But it’s not only appealing to kids—rather, the kids we were in 2002. In the twenty-plus years since, my own father has always been compelled to stop flipping through channels every time he sees Big Fat Liar playing. He watches it through to the end, every time, and his loud belly laughs echo through the house.

Critics will say that movies like American Splendor (2002) and the aforementioned Sideways made him the star he is now. But Big Fat Liar proved, early on, that he could do anything. Giamatti seems to have thrown his whole heart into this one, playing the obnoxious, perfidious, sneaky, general all-around jerk Wolf with a level of manic energy heretofore unseen in man. He is… incredible. He is far more committed to his role than anyone in this genre of movie need be and, as a result, he makes the whole enterprise cohere. He’s never so abominable that he’s unwatchable; in fact, the deeper Giamatti burrows into his unpleasantness, the more compelling he becomes. The intensity of performance is not merely funny, but it is also a clever exaggeration of the sinister Hollywood producer archetype we’ve seen a thousand times before.

Giamatti told GQ in an interview in December 2023 that he enjoyed the chance to do the “crazy physical stuff” that the role of Marty Wolf required. “I’ve always been physically comfortable doing stuff like that in front of people. I mean, there’s obviously an exhibitionist element to actors… he just was letting me do so much ridiculous stuff and I enjoy being big like that. It’s really fun, you know? You don’t get the opportunity so much to just go over the top like that. And [the director, Shawn Levy] knew I could.” Levy was a college friend of Giamatti’s and apparently hounded him to take the part. Honestly, has anyone been a better judge of ability than Shawn Levy in this moment? I say nay.

Marty’s personality develops across two acts: his normal state of unprincipled megalomania, unhinged unpleasantness, and petty tyranny at his production company offices and on sets, and a state of frantic, tantrum-happy acrimony as Jason turns the tables and begins to ruin his life, in the form of a series of vengeful pranks by Jason, Kaylee, and the small army they have gathered from the pool of his employees and colleagues. Throughout, though, he is a magnetic antagonist, a showstopping villain, combining vocal mayhem and madcap physicality.

A perfect example is the film’s (perhaps) most memorable scene, when the obnoxious Marty wakes up one morning in his ostentatious Los Angeles mansion and dances his way to his pool, grooving along to his favorite song, Duran Duran’s “Hungry Like the Wolf.” He doesn’t realize, though, that Jason and Kaylee have dumped out bottles of blue dye in his pool, poured orange hair dye in his shampoo, and dabbed wet superglue inside his phone earpiece. During this single two-minute scene, we see the extremes of Marty’s existence: a narcissistic tyrant at the height of his power and an angry bully who realizes someone’s getting the better of him. But of course, this only gets him ready to fight back harder.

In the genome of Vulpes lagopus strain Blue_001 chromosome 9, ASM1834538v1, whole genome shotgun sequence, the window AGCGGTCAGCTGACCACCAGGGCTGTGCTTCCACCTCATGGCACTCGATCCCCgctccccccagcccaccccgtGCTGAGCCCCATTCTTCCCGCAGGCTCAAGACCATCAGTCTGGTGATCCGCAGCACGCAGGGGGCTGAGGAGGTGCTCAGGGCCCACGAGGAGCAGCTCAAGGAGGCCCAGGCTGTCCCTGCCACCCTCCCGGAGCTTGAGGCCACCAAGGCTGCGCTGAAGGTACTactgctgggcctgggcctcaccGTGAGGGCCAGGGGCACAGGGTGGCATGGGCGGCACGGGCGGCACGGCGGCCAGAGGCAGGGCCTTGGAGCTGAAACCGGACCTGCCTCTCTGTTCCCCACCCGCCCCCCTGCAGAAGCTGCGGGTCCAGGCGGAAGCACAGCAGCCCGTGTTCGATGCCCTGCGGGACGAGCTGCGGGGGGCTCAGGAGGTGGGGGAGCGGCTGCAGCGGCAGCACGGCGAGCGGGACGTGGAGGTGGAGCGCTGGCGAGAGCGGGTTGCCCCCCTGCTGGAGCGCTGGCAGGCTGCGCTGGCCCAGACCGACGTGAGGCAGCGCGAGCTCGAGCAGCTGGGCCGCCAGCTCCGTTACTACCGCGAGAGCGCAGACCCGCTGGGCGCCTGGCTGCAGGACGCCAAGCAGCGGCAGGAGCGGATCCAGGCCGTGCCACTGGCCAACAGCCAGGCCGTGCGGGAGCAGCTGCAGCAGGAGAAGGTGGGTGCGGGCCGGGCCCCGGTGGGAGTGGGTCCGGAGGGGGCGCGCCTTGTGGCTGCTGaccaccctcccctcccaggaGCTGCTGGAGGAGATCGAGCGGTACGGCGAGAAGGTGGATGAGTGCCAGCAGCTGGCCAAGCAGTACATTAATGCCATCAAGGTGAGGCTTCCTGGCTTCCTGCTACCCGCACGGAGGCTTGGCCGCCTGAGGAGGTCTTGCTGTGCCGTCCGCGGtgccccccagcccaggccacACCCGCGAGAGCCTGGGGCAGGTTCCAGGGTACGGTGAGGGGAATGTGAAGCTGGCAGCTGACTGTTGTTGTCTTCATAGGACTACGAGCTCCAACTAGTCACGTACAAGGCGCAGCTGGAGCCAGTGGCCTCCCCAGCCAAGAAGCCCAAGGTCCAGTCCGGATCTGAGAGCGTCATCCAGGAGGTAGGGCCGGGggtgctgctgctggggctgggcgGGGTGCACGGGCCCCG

And boy, does he fight back! Marty and Jason find themselves locked in an epic battle that takes them all across Hollywood, culminating in a showdown on the Universal Studios lot. Their story already borrows from different genres (especially heists and westerns), but it also literally takes place on and across the different sets there, from famous movie landmarks like the Bates home from Psycho, to the flash flood set on the studio tour. In developing as a behind-the-scenes look at a major motion picture studio, Big Fat Liar becomes a heady mash-up of Hollywood tales; more than simply a be movie about “movies,” it’s a movie about the stories we tell about the movies. It’s a movie about backstage secrets, how the magic is made… and, crucially, the people who deserve credit for making that magic, whose identities often do remain backstage secrets.

Movies and stories and lies are all different versions of the same thing, the movie says. It’s clear that the liar Marty doesn’t love movies, or, storytelling on the whole. He has a knack for fiction, but he’s in this game for the moolah. Maybe he wasn’t, always. But he is now. We meet Jason, on the other hand, before he parlays his life of lies into something truly disingenuous, like Marty has. And we watch Jason at this pivotal turning point in his emotional journey, realizing that he can transform his ability to tell stories from a strategy for copping-out into a productive creative form. Rather than stay a humble liar, he becomes a writer.

Anyway, Big Fat Liar is a film burrowed deep in the annals of millennial cinema, but it deserves a Renaissance of its own—for Giamatti’s inspired performance, yes, but also for the whole damn thing. As Marty Wolf yells to a crowd of potential supporters and financiers during one BS-loaded speech, “God Bless All of You, God Bless America, and God Bless Big Fat Liar.” Except the difference between me and Marty is that I mean it. And that’s the truth.